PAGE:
Intimidating Justices and Their Children at Home Is Illegal as Well as Disgusting

After the unprecedented leak of a draft of a possible SCOTUS decision on the case overruling Roe v. Wade, pro-abortion activists have decided it would be a good idea to flock en masse outside the neighborhood homes of the Justices to make sure they know that, if the “wrong” decision were handed come late June, they would, in Chuck Schmer’s words, “pay the price.”

Gathering in menacing mobs at the homes of Justices has been defended by exactly those people who, for four years, were loudly aghast at the “breaking of norms.”  But as it turns out, the mob activity is not merely disgusting but illegal  —  or at least such is the view of that right-wing rag, the Washington Post.  Its article is quoted in part below.

As the Post puts  it:

[T]he comparison between protesting a politician at home and a member of the judiciary at home is inexact. And experts say the latter category of protests is probably illegal regardless of how peaceful the demonstrations are.

At issue is a statute enacted in 1950: Title 18, Section 1507, of the U.S. Code. The law states that it is illegal, “with the intent of influencing any judge,” to:

  • picket or parade “in or near a building or residence occupied or used by such judge, juror, witness, or court officer”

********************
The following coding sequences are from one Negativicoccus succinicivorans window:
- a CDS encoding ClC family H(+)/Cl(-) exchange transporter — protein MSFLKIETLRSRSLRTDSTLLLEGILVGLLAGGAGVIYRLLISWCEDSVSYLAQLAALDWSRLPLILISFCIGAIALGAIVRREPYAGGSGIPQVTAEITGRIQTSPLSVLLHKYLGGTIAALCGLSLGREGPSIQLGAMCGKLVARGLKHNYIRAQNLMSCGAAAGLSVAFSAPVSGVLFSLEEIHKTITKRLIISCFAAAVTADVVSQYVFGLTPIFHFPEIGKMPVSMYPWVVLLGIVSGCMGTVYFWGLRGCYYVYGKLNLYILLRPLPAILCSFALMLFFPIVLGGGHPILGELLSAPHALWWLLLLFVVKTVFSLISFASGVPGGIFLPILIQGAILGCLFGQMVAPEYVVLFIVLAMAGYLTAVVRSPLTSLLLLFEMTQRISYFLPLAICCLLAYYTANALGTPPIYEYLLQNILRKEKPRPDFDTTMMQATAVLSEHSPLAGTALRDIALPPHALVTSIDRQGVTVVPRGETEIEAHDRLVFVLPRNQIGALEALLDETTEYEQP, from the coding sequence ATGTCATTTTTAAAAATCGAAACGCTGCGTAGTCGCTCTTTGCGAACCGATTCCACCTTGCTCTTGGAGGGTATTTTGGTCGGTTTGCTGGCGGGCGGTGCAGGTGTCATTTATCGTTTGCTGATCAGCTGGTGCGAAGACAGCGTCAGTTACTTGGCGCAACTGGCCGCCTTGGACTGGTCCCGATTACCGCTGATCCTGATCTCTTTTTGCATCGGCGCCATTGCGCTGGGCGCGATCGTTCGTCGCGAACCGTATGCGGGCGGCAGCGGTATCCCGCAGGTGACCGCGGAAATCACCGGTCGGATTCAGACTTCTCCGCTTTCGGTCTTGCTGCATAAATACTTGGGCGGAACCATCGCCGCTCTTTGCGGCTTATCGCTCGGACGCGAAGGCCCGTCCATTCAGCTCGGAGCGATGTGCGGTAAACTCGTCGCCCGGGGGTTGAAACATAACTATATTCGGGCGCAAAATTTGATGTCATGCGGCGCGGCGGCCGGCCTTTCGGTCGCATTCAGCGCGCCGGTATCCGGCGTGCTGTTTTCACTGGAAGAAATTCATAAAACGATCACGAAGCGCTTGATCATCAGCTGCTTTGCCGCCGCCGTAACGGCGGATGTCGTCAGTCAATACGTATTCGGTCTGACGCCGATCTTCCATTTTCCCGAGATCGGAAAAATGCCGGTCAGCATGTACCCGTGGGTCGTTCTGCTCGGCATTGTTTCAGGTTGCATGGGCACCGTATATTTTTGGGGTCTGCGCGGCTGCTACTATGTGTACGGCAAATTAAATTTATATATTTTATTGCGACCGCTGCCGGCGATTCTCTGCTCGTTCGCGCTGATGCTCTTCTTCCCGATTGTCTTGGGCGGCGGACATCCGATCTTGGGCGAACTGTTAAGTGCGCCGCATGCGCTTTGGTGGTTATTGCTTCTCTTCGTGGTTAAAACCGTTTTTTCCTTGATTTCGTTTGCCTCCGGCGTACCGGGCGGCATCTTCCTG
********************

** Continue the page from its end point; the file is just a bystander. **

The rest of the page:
• “or with such intent,” to resort “to any other demonstration in or near any such building or residence”

Tabatha Abu El-Haj, an expert on protest rights at Drexel University’s law school, said that the current protests at justices’ homes qualify under the statute and that the statute, if tested, would probably be found constitutional.

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In 1988’s Frisby v. Schultz, the court upheld a local Wisconsin law that banned protesting targeted at a specific home, as long as protesters were allowed to march through a neighborhood.

Two decades earlier, in 1965, the court upheld a Louisiana law that echoed the federal law’s prohibition on picketing at a court. The laws were enacted amid an outcry over allies of Communist Party defendants picketing federal courthouses.

“A State may adopt safeguards necessary and appropriate to assure that the administration of justice at all stages is free from outside control and influence,” the court ruled in Cox v. Louisiana. “A narrowly drawn statute such as the one under review is obviously a safeguard both necessary and appropriate to vindicate the State’s interest in assuring justice under law.”
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And lest we forget (emphasis added):
The legality of the protests is certainly important. Advocates for abortion rights might argue that, given the stakes and even if illegal, the protests are justified as a form of civil disobedience. (The potential punishments include a fine and up to a year in prison.) But the Biden administration is charged with enforcing federal law. Thus far, the Justice Department hasn’t weighed in.
Perhaps Merrick Garland has lost his cell phone.

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